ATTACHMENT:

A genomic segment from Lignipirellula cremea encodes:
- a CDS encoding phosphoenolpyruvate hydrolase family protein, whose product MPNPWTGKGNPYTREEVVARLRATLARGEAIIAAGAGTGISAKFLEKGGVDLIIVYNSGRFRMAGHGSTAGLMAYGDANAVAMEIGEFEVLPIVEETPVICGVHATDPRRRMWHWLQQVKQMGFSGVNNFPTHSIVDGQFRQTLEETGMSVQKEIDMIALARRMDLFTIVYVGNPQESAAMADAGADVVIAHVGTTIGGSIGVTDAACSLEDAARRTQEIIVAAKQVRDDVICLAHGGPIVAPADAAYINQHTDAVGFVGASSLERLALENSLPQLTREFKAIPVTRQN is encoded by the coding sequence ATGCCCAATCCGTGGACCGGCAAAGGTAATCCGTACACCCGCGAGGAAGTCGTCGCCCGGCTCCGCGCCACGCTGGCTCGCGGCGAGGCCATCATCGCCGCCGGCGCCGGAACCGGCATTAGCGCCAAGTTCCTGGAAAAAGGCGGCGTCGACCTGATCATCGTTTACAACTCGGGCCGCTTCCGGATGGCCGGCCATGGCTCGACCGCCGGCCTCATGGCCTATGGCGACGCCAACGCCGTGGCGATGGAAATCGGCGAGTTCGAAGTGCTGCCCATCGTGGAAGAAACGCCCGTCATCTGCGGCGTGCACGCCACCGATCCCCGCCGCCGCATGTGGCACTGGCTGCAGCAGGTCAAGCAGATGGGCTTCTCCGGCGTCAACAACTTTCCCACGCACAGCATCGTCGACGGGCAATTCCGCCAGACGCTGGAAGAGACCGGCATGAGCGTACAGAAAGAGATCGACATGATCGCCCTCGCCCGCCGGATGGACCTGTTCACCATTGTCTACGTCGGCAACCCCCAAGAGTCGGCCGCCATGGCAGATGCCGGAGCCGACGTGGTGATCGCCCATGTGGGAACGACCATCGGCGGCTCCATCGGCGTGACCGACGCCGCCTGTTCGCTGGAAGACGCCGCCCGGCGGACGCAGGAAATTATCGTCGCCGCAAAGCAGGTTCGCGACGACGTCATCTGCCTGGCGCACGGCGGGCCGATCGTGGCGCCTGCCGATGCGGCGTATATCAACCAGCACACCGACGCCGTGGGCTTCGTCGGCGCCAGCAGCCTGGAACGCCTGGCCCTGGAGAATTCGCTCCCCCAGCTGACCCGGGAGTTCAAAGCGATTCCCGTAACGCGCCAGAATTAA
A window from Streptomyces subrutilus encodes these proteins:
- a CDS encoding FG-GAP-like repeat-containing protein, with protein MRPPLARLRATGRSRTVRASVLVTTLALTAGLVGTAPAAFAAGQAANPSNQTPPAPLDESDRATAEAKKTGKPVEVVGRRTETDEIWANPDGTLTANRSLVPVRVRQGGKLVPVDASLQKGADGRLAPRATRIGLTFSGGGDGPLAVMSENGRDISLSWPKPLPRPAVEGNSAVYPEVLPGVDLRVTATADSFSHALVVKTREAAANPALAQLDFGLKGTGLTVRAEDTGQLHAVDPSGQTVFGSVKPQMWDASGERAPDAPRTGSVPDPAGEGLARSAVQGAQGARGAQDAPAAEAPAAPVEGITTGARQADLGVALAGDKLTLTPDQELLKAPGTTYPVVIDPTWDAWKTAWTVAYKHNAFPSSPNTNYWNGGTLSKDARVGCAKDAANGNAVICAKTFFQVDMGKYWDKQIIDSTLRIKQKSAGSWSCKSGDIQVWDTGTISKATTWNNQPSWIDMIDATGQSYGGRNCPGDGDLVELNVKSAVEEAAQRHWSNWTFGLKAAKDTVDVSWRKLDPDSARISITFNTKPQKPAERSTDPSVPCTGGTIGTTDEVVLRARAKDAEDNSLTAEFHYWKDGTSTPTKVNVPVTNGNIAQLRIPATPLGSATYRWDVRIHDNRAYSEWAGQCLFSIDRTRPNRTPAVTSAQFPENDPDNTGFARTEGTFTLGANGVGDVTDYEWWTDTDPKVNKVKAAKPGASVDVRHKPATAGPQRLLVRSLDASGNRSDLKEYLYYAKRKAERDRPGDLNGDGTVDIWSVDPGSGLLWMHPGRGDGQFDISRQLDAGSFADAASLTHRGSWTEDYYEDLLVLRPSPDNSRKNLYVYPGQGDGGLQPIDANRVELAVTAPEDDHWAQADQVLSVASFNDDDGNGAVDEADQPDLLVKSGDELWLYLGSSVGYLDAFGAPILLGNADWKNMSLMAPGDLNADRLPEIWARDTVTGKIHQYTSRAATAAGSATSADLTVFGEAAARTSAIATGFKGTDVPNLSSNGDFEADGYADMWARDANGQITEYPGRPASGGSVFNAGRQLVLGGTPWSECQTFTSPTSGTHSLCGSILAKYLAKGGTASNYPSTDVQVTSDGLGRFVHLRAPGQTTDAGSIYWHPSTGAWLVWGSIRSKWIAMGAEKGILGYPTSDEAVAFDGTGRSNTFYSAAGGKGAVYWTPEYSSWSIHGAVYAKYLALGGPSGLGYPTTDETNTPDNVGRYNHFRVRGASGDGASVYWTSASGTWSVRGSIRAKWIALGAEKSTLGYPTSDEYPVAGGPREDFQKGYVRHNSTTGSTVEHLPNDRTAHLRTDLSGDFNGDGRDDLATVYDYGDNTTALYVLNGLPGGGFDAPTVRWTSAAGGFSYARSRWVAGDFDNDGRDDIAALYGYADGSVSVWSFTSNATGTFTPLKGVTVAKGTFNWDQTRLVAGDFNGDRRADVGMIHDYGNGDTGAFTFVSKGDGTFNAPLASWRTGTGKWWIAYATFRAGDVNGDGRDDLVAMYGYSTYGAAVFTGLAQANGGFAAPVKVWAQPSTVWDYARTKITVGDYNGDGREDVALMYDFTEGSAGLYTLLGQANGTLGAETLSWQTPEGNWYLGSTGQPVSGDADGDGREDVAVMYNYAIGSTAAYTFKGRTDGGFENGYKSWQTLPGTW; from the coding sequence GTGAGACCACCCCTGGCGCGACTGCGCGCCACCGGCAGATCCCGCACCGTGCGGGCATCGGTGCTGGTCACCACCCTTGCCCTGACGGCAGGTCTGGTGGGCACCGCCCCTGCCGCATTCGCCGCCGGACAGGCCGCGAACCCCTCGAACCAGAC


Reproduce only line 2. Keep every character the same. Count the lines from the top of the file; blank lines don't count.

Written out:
- a CDS encoding phosphoenolpyruvate hydrolase family protein, whose product MPNPWTGKGNPYTREEVVARLRATLARGEAIIAAGAGTGISAKFLEKGGVDLIIVYNSGRFRMAGHGSTAGLMAYGDANAVAMEIGEFEVLPIVEETPVICGVHATDPRRRMWHWLQQVKQMGFSGVNNFPTHSIVDGQFRQTLEETGMSVQKEIDMIALARRMDLFTIVYVGNPQESAAMADAGADVVIAHVGTTIGGSIGVTDAACSLEDAARRTQEIIVAAKQVRDDVICLAHGGPIVAPADAAYINQHTDAVGFVGASSLERLALENSLPQLTREFKAIPVTRQN is encoded by the coding sequence ATGCCCAATCCGTGGACCGGCAAAGGTAATCCGTACACCCGCGAGGAAGTCGTCGCCCGGCTCCGCGCCACGCTGGCTCGCGGCGAGGCCATCATCGCCGCCGGCGCCGGAACCGGCATTAGCGCCAAGTTCCTGGAAAAAGGCGGCGTCGACCTGATCATCGTTTACAACTCGGGCCGCTTCCGGATGGCCGGCCATGGCTCGACCGCCGGCCTCATGGCCTATGGCGACGCCAACGCCGTGGCGATGGAAATCGGCGAGTTCGAAGTGCTGCCCATCGTGGAAGAAACGCCCGTCATCTGCGGCGTGCACGCCACCGATCCCCGCCGCCGCATGTGGCACTGGCTGCAGCAGGTCAAGCAGATGGGCTTCTCCGGCGTCAACAACTTTCCCACGCACAGCATCGTCGACGGGCAATTCCGCCAGACGCTGGAAGAGACCGGCATGAGCGTACAGAAAGAGATCGACATGATCGCCCTCGCCCGCCGGATGGACCTGTTCACCATTGTCTACGTCGGCAACCCCCAAGAGTCGGCCGCCATGGCAGATGCCGGAGCCGACGTGGTGATCGCCCATGTGGGAACGACCATCGGCGGCTCCATCGGCGTGACCGACGCCGCCTGTTCGCTGGAAGACGCCGCCCGGCGGACGCAGGAAATTATCGTCGCCGCAAAGCAGGTTCGCGACGACGTCATCTGCCTGGCGCACGGCGGGCCGATCGTGGCGCCTGCCGATGCGGCGTATATCAACCAGCACACCGACGCCGTGGGCTTCGTCGGCGCCAGCAGCCTGGAACGCCTGGCCCTGGAGAATTCGCTCCCCCAGCTGACCCGGGAGTTCAAAGCGATTCCCGTAACGCGCCAGAATTAA